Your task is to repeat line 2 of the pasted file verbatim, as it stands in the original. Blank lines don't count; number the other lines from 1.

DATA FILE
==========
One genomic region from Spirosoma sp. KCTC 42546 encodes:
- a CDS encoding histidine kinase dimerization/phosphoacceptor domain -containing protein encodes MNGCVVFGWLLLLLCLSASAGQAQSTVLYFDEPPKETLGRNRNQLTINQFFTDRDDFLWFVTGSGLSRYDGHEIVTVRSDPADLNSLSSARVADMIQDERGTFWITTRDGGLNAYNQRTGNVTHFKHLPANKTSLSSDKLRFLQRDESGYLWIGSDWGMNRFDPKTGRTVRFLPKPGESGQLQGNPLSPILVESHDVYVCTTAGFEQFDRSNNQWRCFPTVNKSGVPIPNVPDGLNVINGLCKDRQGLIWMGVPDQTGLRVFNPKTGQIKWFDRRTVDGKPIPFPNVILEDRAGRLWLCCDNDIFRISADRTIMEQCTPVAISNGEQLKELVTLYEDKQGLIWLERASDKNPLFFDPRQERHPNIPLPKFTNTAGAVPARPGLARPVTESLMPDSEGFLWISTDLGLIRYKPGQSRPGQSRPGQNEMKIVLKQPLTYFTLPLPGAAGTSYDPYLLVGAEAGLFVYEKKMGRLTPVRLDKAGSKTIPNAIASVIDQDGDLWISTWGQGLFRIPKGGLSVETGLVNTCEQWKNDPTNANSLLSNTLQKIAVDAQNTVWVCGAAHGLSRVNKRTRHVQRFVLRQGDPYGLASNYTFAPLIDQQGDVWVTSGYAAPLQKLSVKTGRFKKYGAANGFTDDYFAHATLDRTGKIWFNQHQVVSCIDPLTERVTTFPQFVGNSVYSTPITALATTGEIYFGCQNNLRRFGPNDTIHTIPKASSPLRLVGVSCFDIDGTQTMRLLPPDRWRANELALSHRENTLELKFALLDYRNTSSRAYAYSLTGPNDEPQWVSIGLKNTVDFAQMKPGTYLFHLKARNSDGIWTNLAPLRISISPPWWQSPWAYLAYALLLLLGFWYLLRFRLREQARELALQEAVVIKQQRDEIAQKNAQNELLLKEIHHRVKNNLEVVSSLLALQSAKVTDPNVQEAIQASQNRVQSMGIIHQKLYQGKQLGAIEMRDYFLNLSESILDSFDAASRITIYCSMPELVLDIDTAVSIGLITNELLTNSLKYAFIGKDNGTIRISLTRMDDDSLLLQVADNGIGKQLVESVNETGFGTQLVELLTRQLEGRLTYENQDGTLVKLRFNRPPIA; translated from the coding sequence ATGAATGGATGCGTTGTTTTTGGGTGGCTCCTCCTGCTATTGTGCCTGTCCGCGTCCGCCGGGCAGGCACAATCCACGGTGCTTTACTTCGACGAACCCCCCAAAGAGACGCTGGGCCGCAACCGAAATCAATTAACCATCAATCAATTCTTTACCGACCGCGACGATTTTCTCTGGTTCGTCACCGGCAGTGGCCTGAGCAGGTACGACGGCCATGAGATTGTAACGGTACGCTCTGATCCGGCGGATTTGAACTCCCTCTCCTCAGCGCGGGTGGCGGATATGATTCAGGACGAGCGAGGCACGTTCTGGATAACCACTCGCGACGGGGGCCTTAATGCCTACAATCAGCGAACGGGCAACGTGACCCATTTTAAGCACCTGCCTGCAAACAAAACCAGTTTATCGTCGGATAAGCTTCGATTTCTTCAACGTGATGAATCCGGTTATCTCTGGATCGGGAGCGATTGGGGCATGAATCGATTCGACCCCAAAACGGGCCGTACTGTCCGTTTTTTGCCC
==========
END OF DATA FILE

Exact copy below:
- a CDS encoding histidine kinase dimerization/phosphoacceptor domain -containing protein encodes MNGCVVFGWLLLLLCLSASAGQAQSTVLYFDEPPKETLGRNRNQLTINQFFTDRDDFLWFVTGSGLSRYDGHEIVTVRSDPADLNSLSSARVADMIQDERGTFWITTRDGGLNAYNQRTGNVTHFKHLPANKTSLSSDKLRFLQRDESGYLWIGSDWGMNRFDPKTGRTVRFLPKPGESGQLQGNPLSPILVESHDVYVCTTAGFEQFDRSNNQWRCFPTVNKSGVPIPNVPDGLNVINGLCKDRQGLIWMGVPDQTGLRVFNPKTGQIKWFDRRTVDGKPIPFPNVILEDRAGRLWLCCDNDIFRISADRTIMEQCTPVAISNGEQLKELVTLYEDKQGLIWLERASDKNPLFFDPRQERHPNIPLPKFTNTAGAVPARPGLARPVTESLMPDSEGFLWISTDLGLIRYKPGQSRPGQSRPGQNEMKIVLKQPLTYFTLPLPGAAGTSYDPYLLVGAEAGLFVYEKKMGRLTPVRLDKAGSKTIPNAIASVIDQDGDLWISTWGQGLFRIPKGGLSVETGLVNTCEQWKNDPTNANSLLSNTLQKIAVDAQNTVWVCGAAHGLSRVNKRTRHVQRFVLRQGDPYGLASNYTFAPLIDQQGDVWVTSGYAAPLQKLSVKTGRFKKYGAANGFTDDYFAHATLDRTGKIWFNQHQVVSCIDPLTERVTTFPQFVGNSVYSTPITALATTGEIYFGCQNNLRRFGPNDTIHTIPKASSPLRLVGVSCFDIDGTQTMRLLPPDRWRANELALSHRENTLELKFALLDYRNTSSRAYAYSLTGPNDEPQWVSIGLKNTVDFAQMKPGTYLFHLKARNSDGIWTNLAPLRISISPPWWQSPWAYLAYALLLLLGFWYLLRFRLREQARELALQEAVVIKQQRDEIAQKNAQNELLLKEIHHRVKNNLEVVSSLLALQSAKVTDPNVQEAIQASQNRVQSMGIIHQKLYQGKQLGAIEMRDYFLNLSESILDSFDAASRITIYCSMPELVLDIDTAVSIGLITNELLTNSLKYAFIGKDNGTIRISLTRMDDDSLLLQVADNGIGKQLVESVNETGFGTQLVELLTRQLEGRLTYENQDGTLVKLRFNRPPIA; translated from the coding sequence ATGAATGGATGCGTTGTTTTTGGGTGGCTCCTCCTGCTATTGTGCCTGTCCGCGTCCGCCGGGCAGGCACAATCCACGGTGCTTTACTTCGACGAACCCCCCAAAGAGACGCTGGGCCGCAACCGAAATCAATTAACCATCAATCAATTCTTTACCGACCGCGACGATTTTCTCTGGTTCGTCACCGGCAGTGGCCTGAGCAGGTACGACGGCCATGAGATTGTAACGGTACGCTCTGATCCGGCGGATTTGAACTCCCTCTCCTCAGCGCGGGTGGCGGATATGATTCAGGACGAGCGAGGCACGTTCTGGATAACCACTCGCGACGGGGGCCTTAATGCCTACAATCAGCGAACGGGCAACGTGACCCATTTTAAGCACCTGCCTGCAAACAAAACCAGTTTATCGTCGGATAAGCTTCGATTTCTTCAACGTGATGAATCCGGTTATCTCTGGATCGGGAGCGATTGGGGCATGAATCGATTCGACCCCAAAACGGGCCGTACTGTCCGTTTTTTGCCC